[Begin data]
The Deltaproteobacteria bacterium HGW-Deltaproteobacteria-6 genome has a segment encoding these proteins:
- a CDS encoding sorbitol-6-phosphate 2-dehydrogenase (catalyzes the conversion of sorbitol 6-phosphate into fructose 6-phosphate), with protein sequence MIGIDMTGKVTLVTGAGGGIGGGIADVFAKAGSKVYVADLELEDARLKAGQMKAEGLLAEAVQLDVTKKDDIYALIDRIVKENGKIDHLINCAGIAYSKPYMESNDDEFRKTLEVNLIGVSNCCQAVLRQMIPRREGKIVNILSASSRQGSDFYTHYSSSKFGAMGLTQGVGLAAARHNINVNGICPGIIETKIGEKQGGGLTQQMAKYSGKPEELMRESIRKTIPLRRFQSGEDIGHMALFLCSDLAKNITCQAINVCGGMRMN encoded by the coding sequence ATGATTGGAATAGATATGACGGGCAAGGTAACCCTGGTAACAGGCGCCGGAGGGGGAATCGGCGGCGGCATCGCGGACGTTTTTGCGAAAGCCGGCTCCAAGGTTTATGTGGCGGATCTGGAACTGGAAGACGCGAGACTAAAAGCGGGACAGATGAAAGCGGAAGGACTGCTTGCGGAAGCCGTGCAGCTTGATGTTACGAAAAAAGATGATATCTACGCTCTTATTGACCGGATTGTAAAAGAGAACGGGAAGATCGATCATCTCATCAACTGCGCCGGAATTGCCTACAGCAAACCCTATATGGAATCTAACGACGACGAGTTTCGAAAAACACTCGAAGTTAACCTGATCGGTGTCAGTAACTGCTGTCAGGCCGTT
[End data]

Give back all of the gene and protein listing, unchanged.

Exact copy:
The Deltaproteobacteria bacterium HGW-Deltaproteobacteria-6 genome has a segment encoding these proteins:
- a CDS encoding sorbitol-6-phosphate 2-dehydrogenase (catalyzes the conversion of sorbitol 6-phosphate into fructose 6-phosphate), with protein sequence MIGIDMTGKVTLVTGAGGGIGGGIADVFAKAGSKVYVADLELEDARLKAGQMKAEGLLAEAVQLDVTKKDDIYALIDRIVKENGKIDHLINCAGIAYSKPYMESNDDEFRKTLEVNLIGVSNCCQAVLRQMIPRREGKIVNILSASSRQGSDFYTHYSSSKFGAMGLTQGVGLAAARHNINVNGICPGIIETKIGEKQGGGLTQQMAKYSGKPEELMRESIRKTIPLRRFQSGEDIGHMALFLCSDLAKNITCQAINVCGGMRMN encoded by the coding sequence ATGATTGGAATAGATATGACGGGCAAGGTAACCCTGGTAACAGGCGCCGGAGGGGGAATCGGCGGCGGCATCGCGGACGTTTTTGCGAAAGCCGGCTCCAAGGTTTATGTGGCGGATCTGGAACTGGAAGACGCGAGACTAAAAGCGGGACAGATGAAAGCGGAAGGACTGCTTGCGGAAGCCGTGCAGCTTGATGTTACGAAAAAAGATGATATCTACGCTCTTATTGACCGGATTGTAAAAGAGAACGGGAAGATCGATCATCTCATCAACTGCGCCGGAATTGCCTACAGCAAACCCTATATGGAATCTAACGACGACGAGTTTCGAAAAACACTCGAAGTTAACCTGATCGGTGTCAGTAACTGCTGTCAGGCCGTT